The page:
12+ Ways to Support Black Lives Matter Protestors
This weekend, Black Lives Matter protestors gathered around the world to fight police brutality, systemic racism, and the recent deaths of George Floyd, Breonna Taylor, and Ahmaud Arbery. But as I scrolled through Twitter, tweeting, retweeting, and scrolling past horrific video after horrific video, I was reminded of an interview with Will Smith, where he said, “Racism isn’t getting worse. It’s getting filmed.” And that’s the truth.
From the murder of Emmett Till to the Tulsa Riots to the Civil Rights Movement to the countless murders of black men and women by police, America is no stranger to race-based violence and police brutality.
We at Read Poetry recognize that and commit to remaining a safe space to explore identity, providing a familiar but current look into the human experience. We are committed to amplifying the voices of our black creators and their stories and will not tolerate any racist actions taken against them. We stand with our black poets against racism, violence, and police brutality.
If you would like to join us in that charge, below are twelve resources for you to explore, read, and donate to.
Anti-Racism Resources Google Doc
“This document is intended to serve as a resource to white people and parents to deepen our anti-racism work. If you haven’t engaged in anti-racism work in the past, start now. Feel free to circulate this document on social media and with your friends, family, and colleagues.”
Black Lives Matter Resources
This resource from Black Lives Matter has links to organizations and funds you can donate to, including bailout funds for protestors and the funds for Breonna Taylor, George Floyd, and Ahmaud Arbery’s families.
Black Lives Matter
Black Lives Matter’s website has educational resources, stories from activists, historical context, and more. If you’re looking to educate yourself on racism in America, this is the place to go.
Learn how to engage with anti-racism on social media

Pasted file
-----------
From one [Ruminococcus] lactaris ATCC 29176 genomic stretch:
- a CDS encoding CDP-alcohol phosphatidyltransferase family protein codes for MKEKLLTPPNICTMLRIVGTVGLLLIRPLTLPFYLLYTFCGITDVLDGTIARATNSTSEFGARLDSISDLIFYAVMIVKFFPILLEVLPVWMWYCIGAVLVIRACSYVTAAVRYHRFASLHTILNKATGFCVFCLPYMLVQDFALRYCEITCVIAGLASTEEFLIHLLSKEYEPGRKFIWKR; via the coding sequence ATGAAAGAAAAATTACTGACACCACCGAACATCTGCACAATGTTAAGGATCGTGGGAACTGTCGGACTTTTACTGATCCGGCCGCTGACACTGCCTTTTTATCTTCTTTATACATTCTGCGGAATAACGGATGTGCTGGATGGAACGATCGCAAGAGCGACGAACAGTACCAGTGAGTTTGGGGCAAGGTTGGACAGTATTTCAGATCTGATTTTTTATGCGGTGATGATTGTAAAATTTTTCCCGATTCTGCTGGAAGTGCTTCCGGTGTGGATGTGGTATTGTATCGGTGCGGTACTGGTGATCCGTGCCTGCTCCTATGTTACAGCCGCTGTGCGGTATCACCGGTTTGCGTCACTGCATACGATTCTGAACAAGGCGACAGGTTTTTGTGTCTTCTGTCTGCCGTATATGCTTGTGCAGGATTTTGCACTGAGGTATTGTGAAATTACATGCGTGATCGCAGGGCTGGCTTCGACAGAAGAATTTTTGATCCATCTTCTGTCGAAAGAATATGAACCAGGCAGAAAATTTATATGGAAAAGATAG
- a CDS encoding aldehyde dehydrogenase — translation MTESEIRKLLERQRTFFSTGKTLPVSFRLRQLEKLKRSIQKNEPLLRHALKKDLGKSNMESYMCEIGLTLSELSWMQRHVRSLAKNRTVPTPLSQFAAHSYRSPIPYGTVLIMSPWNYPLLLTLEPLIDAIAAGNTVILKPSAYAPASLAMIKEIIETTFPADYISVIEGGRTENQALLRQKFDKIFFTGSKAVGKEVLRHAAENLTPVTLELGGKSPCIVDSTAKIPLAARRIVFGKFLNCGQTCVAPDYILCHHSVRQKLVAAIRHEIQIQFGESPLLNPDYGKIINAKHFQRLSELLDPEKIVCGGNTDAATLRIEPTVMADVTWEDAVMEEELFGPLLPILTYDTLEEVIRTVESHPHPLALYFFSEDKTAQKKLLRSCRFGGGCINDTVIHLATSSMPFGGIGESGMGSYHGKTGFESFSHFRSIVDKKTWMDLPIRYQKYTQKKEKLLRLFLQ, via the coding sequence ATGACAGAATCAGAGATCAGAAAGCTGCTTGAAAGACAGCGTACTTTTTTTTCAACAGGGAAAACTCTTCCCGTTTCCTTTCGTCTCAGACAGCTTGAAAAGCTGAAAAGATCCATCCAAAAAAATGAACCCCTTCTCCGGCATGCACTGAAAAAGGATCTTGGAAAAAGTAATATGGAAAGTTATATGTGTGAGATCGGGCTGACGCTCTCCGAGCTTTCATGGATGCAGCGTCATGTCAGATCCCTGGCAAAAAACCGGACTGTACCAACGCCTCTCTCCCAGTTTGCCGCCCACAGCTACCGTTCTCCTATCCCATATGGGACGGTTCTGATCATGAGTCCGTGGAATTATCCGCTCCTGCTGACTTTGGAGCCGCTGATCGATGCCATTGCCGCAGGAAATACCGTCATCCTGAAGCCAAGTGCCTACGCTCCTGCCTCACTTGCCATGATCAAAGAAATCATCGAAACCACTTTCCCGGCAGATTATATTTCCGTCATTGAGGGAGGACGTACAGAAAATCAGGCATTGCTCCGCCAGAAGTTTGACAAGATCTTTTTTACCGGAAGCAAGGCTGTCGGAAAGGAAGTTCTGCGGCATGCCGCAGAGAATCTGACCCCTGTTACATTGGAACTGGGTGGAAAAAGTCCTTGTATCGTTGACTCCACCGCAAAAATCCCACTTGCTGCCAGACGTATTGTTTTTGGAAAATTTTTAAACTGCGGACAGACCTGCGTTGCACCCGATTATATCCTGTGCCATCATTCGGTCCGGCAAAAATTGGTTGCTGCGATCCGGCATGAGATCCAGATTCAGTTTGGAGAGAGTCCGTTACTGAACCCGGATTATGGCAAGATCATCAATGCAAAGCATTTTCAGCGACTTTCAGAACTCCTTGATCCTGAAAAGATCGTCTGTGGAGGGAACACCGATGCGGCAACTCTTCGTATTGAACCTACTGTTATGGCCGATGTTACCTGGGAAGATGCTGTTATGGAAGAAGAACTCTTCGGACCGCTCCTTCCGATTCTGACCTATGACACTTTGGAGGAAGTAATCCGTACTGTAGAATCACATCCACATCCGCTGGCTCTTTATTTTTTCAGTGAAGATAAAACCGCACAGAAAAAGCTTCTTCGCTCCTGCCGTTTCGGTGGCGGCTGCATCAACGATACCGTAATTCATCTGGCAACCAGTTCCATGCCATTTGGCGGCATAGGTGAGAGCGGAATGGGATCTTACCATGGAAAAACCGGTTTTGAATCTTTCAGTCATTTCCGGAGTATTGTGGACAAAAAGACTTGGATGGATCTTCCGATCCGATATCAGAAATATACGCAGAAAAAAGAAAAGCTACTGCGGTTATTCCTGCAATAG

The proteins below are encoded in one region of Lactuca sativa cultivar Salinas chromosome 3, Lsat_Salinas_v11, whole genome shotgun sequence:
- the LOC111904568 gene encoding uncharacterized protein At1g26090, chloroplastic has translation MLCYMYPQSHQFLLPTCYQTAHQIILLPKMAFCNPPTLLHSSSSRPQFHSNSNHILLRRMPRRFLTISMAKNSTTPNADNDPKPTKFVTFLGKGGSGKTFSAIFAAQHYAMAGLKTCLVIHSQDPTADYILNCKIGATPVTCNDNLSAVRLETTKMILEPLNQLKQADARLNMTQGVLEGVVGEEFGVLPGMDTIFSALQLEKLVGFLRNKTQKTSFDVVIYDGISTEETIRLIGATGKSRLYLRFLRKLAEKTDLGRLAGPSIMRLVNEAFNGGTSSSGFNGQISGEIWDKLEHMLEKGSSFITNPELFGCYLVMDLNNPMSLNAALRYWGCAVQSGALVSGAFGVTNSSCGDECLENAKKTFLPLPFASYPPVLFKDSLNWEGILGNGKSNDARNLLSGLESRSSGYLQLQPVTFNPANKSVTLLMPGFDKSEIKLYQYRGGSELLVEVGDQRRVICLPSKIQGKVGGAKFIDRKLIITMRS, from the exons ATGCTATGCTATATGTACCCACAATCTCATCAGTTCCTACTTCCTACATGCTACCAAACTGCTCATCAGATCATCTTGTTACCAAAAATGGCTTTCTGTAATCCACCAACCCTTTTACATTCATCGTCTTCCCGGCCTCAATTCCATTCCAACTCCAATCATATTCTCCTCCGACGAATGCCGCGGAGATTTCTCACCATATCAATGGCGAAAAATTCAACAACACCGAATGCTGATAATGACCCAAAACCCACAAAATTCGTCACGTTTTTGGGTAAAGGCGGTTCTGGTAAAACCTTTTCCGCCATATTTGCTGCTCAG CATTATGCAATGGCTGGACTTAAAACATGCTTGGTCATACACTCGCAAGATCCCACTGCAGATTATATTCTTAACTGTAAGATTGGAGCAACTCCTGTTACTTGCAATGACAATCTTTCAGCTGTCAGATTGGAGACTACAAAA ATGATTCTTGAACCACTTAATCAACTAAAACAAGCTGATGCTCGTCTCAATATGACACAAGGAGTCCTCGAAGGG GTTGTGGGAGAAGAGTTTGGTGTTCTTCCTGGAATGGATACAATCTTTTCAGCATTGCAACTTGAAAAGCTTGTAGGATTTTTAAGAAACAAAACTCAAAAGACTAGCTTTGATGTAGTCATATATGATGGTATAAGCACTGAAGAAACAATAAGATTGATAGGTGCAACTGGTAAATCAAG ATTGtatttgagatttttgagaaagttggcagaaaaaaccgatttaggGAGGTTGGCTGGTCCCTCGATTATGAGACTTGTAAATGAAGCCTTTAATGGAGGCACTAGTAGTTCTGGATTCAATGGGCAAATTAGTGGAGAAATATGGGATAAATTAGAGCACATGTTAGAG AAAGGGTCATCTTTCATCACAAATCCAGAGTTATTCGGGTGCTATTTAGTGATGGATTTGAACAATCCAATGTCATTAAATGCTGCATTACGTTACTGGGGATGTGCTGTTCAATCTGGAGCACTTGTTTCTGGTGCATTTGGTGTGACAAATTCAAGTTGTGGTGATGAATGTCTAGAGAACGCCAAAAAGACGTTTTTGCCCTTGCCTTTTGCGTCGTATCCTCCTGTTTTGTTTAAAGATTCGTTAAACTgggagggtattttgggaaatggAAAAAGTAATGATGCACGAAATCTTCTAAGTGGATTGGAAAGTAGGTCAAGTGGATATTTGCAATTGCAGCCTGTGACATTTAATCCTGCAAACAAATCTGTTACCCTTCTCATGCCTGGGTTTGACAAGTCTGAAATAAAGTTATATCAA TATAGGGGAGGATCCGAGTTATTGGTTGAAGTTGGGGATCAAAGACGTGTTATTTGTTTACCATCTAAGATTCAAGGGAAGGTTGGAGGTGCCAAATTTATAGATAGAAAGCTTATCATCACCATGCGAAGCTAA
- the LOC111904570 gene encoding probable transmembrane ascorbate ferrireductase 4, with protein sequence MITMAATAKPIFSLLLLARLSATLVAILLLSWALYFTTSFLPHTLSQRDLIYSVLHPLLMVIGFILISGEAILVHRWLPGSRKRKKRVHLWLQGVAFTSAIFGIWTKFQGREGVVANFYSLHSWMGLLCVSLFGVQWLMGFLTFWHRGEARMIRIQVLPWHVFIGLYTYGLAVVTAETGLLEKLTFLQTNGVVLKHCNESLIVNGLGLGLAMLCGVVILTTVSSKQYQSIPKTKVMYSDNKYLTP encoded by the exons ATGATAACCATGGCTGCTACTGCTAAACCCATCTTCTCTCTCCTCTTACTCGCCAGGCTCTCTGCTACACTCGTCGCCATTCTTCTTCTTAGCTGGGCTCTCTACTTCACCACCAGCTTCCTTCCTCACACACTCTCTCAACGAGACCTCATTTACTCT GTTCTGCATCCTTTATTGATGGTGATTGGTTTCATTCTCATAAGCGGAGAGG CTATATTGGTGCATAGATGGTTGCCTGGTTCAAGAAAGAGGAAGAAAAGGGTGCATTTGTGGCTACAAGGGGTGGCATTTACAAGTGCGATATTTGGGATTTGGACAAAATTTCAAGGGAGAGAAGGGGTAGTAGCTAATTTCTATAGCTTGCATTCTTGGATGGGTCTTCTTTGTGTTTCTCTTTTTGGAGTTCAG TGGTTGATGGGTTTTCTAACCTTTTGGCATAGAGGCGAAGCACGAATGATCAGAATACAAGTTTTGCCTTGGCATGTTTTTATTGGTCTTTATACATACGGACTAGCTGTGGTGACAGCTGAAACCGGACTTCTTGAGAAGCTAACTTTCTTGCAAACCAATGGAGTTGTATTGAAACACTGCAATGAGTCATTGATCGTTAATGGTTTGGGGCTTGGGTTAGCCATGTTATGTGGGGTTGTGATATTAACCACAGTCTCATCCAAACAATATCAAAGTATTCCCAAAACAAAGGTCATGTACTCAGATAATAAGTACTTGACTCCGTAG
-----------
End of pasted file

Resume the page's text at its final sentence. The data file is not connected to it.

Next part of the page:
If you are not black and you’d like to use your platform to speak out against racism, check out the post above from @sassy_latte on Instagram for some tips.
Read books on anti-racism
If you have time to read some lengthier works, take the time to purchase some of the books from the list above.
Know your rights as a protestor
If you are protesting, click the link above to know your rights as a protestor so that the police do not take advantage of you more than they already will.
Donate to young people on the front lines
This Twitter thread is a great resource if you’d like to donate supplies or money to young people on the front lines of the protests.
Support black poets
Support black poets by sharing their work (and tagging them) on social media. Support black poets by purchasing their books and sharing them with your friends and family. Support black poets by clapping back at anyone commenting racist or hateful comments on their posts. Support black poets by listening to what they have to say and helping out in the ways they ask you to.
Amplify black voices properly
If you are not black, take a moment to look at the link above for how you can amplify black voices properly to ensure that you do not take anyone’s voice away.
Call your state and city representatives
Call the offices of your local representatives and encourage them to take action against race-based violence and police brutality. Urge them to call for police reform and to fund organizations that support black lives.
Follow relevant accounts on social media
Inundate your social feeds with educational materials so that you have no excuse to not be updated on current and past events. Here are a few suggestions, but there are so many more out there:
- The Okra Project
- Black Lives Matter
- Blvck Vrchives
- Black Women Radicals
- No White Saviors
- Decolonize This Place
- The Guerrilla Feminist
- Woulna Pierre
And if you want more resources…
If you’d like more resources specific to fighting police brutality, visit the link here.
And remember, black lives matter every day, not just when they’re trending.